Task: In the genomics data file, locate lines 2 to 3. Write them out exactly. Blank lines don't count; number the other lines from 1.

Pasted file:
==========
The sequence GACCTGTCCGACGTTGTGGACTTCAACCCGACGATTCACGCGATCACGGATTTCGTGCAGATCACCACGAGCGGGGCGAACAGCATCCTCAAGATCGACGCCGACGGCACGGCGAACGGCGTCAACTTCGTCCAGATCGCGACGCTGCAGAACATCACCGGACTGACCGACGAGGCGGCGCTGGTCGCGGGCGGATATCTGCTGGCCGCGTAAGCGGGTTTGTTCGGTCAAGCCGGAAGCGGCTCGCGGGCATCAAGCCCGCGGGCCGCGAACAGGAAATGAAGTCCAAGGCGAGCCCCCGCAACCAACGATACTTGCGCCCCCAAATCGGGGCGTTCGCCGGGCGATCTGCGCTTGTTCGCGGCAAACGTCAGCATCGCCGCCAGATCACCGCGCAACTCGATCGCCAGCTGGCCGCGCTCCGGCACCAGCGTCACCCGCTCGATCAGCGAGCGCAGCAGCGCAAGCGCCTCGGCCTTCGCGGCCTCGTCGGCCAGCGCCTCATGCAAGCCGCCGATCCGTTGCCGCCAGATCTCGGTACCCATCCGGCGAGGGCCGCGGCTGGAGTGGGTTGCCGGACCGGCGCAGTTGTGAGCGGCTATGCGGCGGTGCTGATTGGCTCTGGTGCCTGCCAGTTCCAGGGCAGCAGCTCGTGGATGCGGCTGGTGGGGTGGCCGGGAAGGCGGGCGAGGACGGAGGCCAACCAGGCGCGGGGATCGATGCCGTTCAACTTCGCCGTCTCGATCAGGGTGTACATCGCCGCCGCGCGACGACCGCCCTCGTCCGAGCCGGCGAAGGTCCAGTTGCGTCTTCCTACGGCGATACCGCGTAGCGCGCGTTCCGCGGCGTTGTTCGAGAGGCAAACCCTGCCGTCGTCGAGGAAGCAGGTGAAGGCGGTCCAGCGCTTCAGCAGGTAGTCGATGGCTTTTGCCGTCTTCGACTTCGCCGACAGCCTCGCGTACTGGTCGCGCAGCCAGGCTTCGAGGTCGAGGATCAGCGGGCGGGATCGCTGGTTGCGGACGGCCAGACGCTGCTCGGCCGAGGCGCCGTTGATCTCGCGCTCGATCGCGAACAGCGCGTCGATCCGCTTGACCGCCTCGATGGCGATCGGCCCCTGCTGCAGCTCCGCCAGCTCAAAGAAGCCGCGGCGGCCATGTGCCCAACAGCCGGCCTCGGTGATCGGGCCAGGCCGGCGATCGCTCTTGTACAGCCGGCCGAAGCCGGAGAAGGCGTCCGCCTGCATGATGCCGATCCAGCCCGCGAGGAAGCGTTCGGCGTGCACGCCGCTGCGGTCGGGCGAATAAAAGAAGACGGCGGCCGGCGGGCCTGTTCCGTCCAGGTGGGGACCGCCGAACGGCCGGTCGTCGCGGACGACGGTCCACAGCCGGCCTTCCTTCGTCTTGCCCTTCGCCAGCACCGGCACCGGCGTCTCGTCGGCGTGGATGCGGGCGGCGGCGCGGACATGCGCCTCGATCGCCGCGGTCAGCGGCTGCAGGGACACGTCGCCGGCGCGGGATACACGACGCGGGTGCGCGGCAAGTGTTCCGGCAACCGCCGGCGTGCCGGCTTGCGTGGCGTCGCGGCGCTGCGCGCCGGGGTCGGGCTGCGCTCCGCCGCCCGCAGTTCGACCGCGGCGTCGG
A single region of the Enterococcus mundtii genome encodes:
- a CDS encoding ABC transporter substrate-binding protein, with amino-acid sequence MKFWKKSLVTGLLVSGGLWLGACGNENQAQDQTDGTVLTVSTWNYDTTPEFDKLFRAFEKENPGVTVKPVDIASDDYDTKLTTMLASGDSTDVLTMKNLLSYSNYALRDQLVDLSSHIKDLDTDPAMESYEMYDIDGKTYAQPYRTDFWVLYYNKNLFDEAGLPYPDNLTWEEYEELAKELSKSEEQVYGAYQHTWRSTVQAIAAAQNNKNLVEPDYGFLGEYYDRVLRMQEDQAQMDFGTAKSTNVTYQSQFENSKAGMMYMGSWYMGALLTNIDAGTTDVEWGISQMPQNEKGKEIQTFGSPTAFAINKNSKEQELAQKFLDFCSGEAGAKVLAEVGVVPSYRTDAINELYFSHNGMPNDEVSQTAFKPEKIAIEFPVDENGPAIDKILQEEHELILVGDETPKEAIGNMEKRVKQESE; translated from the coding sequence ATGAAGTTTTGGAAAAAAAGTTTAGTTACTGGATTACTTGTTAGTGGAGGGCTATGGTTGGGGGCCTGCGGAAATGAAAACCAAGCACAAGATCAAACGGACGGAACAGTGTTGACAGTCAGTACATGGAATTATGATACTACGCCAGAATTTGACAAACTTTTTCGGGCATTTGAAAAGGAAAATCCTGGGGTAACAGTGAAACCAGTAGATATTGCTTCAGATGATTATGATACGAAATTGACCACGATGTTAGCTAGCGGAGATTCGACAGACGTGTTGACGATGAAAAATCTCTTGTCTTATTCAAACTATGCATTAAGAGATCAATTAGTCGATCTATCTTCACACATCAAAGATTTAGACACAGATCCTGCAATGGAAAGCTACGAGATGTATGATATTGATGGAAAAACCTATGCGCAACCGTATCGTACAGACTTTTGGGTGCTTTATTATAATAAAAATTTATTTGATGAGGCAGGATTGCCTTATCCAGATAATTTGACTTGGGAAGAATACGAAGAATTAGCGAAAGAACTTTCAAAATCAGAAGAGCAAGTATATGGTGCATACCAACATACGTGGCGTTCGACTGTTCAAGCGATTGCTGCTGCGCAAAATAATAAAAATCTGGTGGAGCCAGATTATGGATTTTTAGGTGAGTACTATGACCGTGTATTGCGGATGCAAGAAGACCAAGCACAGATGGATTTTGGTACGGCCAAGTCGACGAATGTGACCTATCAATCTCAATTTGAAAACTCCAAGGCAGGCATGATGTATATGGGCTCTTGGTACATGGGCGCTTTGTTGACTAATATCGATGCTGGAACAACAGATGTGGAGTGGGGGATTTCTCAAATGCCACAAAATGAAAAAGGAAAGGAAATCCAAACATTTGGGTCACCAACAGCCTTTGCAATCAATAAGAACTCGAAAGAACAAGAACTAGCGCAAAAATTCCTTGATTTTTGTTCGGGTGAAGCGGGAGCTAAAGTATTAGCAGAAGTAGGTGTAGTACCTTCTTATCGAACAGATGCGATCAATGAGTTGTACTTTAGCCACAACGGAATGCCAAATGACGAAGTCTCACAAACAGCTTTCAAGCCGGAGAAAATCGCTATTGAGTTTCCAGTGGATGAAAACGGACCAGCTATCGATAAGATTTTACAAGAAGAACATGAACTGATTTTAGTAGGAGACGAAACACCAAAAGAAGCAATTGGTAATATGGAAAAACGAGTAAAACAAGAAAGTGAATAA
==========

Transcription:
A single region of the Enterococcus mundtii genome encodes:
- a CDS encoding ABC transporter substrate-binding protein, with amino-acid sequence MKFWKKSLVTGLLVSGGLWLGACGNENQAQDQTDGTVLTVSTWNYDTTPEFDKLFRAFEKENPGVTVKPVDIASDDYDTKLTTMLASGDSTDVLTMKNLLSYSNYALRDQLVDLSSHIKDLDTDPAMESYEMYDIDGKTYAQPYRTDFWVLYYNKNLFDEAGLPYPDNLTWEEYEELAKELSKSEEQVYGAYQHTWRSTVQAIAAAQNNKNLVEPDYGFLGEYYDRVLRMQEDQAQMDFGTAKSTNVTYQSQFENSKAGMMYMGSWYMGALLTNIDAGTTDVEWGISQMPQNEKGKEIQTFGSPTAFAINKNSKEQELAQKFLDFCSGEAGAKVLAEVGVVPSYRTDAINELYFSHNGMPNDEVSQTAFKPEKIAIEFPVDENGPAIDKILQEEHELILVGDETPKEAIGNMEKRVKQESE; translated from the coding sequence ATGAAGTTTTGGAAAAAAAGTTTAGTTACTGGATTACTTGTTAGTGGAGGGCTATGGTTGGGGGCCTGCGGAAATGAAAACCAAGCACAAGATCAAACGGACGGAACAGTGTTGACAGTCAGTACATGGAATTATGATACTACGCCAGAATTTGACAAACTTTTTCGGGCATTTGAAAAGGAAAATCCTGGGGTAACAGTGAAACCAGTAGATATTGCTTCAGATGATTATGATACGAAATTGACCACGATGTTAGCTAGCGGAGATTCGACAGACGTGTTGACGATGAAAAATCTCTTGTCTTATTCAAACTATGCATTAAGAGATCAATTAGTCGATCTATCTTCACACATCAAAGATTTAGACACAGATCCTGCAATGGAAAGCTACGAGATGTATGATATTGATGGAAAAACCTATGCGCAACCGTATCGTACAGACTTTTGGGTGCTTTATTATAATAAAAATTTATTTGATGAGGCAGGATTGCCTTATCCAGATAATTTGACTTGGGAAGAATACGAAGAATTAGCGAAAGAACTTTCAAAATCAGAAGAGCAAGTATATGGTGCATACCAACATACGTGGCGTTCGACTGTTCAAGCGATTGCTGCTGCGCAAAATAATAAAAATCTGGTGGAGCCAGATTATGGATTTTTAGGTGAGTACTATGACCGTGTATTGCGGATGCAAGAAGACCAAGCACAGATGGATTTTGGTACGGCCAAGTCGACGAATGTGACCTATCAATCTCAATTTGAAAACTCCAAGGCAGGCATGATGTATATGGGCTCTTGGTACATGGGCGCTTTGTTGACTAATATCGATGCTGGAACAACAGATGTGGAGTGGGGGATTTCTCAAATGCCACAAAATGAAAAAGGAAAGGAAATCCAAACATTTGGGTCACCAACAGCCTTTGCAATCAATAAGAACTCGAAAGAACAAGAACTAGCGCAAAAATTCCTTGATTTTTGTTCGGGTGAAGCGGGAGCTAAAGTATTAGCAGAAGTAGGTGTAGTACCTTCTTATCGAACAGATGCGATCAATGAGTTGTACTTTAGCCACAACGGAATGCCAAATGACGAAGTCTCACAAACAGCTTTCAAGCCGGAGAAAATCGCTATTGAGTTTCCAGTGGATGAAAACGGACCAGCTATCGATAAGATTTTACAAGAAGAACATGAACTGATTTTAGTAGGAGACGAAACACCAAAAGAAGCAATTGGTAATATGGAAAAACGAGTAAAACAAGAAAGTGAATAA